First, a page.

State visit to South Africa: a tribute to the struggle against apartheid and a commitment to sustainable development

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Photo of Queen Mathilde and King Philip together with South African President Ramaphosa and his wife

Our royal couple meets President Ramaphosa and his wife (© FPS Foreign Affairs).

Belgium's first-ever state visit to South Africa, in March 2023, highlighted our shared values and the topic of sustainable development. The struggle against apartheid and for freedom was also honoured.

During a state visit, our royal couple meets the heads of state of the country being visited. The visit itself therefore takes place at the highest diplomatic level between the two countries involved. A state visit also represents a unique opportunity to strengthen ties on a political, economic, academic and cultural level.

After all, it is not only our King and Queen who travel to the country concerned, but an entire delegation also travels with them. They are invariably accompanied by the Minister of Foreign Affairs and the prime ministers of the communities and regions, among others, in addition to representatives of Belgian companies and universities.

A robust partner

Following the state visit to Lithuania last year, it was South Africa's turn in March 2023, a robust partner which, like Belgium, is an advocate of multilateralism and of peace and security on the European and African continents. Moreover, South Africa has grown in stature to become a regional superpower and an important global player that can play a distinguished role, such as in securing peace in eastern Congo, for example.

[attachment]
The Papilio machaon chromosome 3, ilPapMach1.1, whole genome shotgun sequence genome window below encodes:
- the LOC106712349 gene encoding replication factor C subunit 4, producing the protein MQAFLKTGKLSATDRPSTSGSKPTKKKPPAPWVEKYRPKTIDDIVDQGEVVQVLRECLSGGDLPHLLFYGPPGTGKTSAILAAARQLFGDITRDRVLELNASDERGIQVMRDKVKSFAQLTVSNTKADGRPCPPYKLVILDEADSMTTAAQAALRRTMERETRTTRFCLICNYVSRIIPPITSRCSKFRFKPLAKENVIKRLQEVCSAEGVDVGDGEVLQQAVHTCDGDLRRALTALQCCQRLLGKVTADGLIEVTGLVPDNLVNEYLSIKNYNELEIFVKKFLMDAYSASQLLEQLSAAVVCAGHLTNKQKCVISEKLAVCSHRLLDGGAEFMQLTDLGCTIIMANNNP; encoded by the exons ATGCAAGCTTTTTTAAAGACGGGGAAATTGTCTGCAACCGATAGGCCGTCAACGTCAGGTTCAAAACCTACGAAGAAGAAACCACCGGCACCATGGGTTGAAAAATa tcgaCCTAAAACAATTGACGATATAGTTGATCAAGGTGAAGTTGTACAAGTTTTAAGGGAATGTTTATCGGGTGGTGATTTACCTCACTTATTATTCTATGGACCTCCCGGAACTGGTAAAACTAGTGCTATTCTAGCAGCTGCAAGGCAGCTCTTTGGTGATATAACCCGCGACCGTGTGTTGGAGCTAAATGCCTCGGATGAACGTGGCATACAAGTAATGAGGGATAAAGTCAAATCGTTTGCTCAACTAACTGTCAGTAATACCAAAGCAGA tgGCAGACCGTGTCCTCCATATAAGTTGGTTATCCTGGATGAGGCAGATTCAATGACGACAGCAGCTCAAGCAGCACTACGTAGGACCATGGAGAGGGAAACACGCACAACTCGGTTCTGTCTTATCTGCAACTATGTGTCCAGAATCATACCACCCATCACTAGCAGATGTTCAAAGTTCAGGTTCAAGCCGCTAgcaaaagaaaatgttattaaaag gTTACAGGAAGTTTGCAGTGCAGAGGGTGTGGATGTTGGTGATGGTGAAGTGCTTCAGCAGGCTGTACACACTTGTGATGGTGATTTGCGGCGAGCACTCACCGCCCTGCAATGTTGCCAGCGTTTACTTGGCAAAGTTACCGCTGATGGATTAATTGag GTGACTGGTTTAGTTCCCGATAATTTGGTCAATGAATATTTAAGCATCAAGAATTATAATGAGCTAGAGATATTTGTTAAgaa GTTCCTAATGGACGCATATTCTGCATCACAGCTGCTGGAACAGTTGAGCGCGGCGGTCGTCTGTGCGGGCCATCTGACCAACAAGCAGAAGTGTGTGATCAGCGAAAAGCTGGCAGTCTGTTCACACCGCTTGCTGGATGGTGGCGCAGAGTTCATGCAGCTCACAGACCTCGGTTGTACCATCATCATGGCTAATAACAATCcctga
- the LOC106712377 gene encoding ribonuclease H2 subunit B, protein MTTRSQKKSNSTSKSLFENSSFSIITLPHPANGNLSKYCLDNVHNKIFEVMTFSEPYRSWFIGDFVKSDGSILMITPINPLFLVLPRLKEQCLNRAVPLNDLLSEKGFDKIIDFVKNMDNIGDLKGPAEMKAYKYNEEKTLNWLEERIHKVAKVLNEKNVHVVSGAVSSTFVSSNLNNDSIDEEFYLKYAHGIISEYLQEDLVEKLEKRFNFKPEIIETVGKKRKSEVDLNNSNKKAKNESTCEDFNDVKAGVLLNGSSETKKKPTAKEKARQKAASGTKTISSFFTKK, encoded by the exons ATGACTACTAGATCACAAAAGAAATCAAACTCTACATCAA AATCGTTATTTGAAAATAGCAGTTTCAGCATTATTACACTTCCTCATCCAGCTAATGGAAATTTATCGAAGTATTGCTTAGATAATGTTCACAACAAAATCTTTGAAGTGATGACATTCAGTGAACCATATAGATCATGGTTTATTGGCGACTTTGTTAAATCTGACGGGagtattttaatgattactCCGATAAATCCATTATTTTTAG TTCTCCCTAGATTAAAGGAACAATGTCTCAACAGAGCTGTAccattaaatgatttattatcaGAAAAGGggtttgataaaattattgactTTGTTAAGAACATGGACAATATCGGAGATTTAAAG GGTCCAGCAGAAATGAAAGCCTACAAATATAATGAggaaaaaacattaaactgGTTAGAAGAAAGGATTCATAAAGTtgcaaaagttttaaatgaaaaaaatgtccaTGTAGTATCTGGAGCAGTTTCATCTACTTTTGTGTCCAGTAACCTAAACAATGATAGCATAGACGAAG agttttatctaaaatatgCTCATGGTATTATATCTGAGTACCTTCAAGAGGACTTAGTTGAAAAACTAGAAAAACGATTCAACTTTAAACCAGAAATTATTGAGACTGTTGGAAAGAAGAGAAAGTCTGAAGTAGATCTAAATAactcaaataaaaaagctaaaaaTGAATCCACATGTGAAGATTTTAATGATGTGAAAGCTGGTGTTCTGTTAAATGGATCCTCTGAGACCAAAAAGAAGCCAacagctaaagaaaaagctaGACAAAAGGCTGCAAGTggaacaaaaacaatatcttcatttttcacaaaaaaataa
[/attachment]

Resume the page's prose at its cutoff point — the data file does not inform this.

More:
For instance, South Africa is the only African country that is a member of the G20 – the world's 20 largest economic powers – but also of the BRICS – the club of emerging countries that includes Brazil, Russia, India and China. The country is also endeavouring to foster good relations with Western countries in order to give the economic recovery every chance of success.

Belgium is one of South Africa's main commercial partners. In 2021, our country was its 10th largest customer and even the 3rd largest within the EU. For Belgium, South Africa is its 37th customer and its 24th supplier. We mainly import diamonds, cars and tractors, while we mainly export pharmaceuticals and energy. Belgium intends to significantly increase its investments in South Africa because, as Africa's most industrialised country and most diversified economy, it has great potential.

The wall with the names of apartheid victims in the Freedom Park memorial.

The wall with the names of apartheid victims in the Freedom Park memorial (© FPS Foreign Affairs).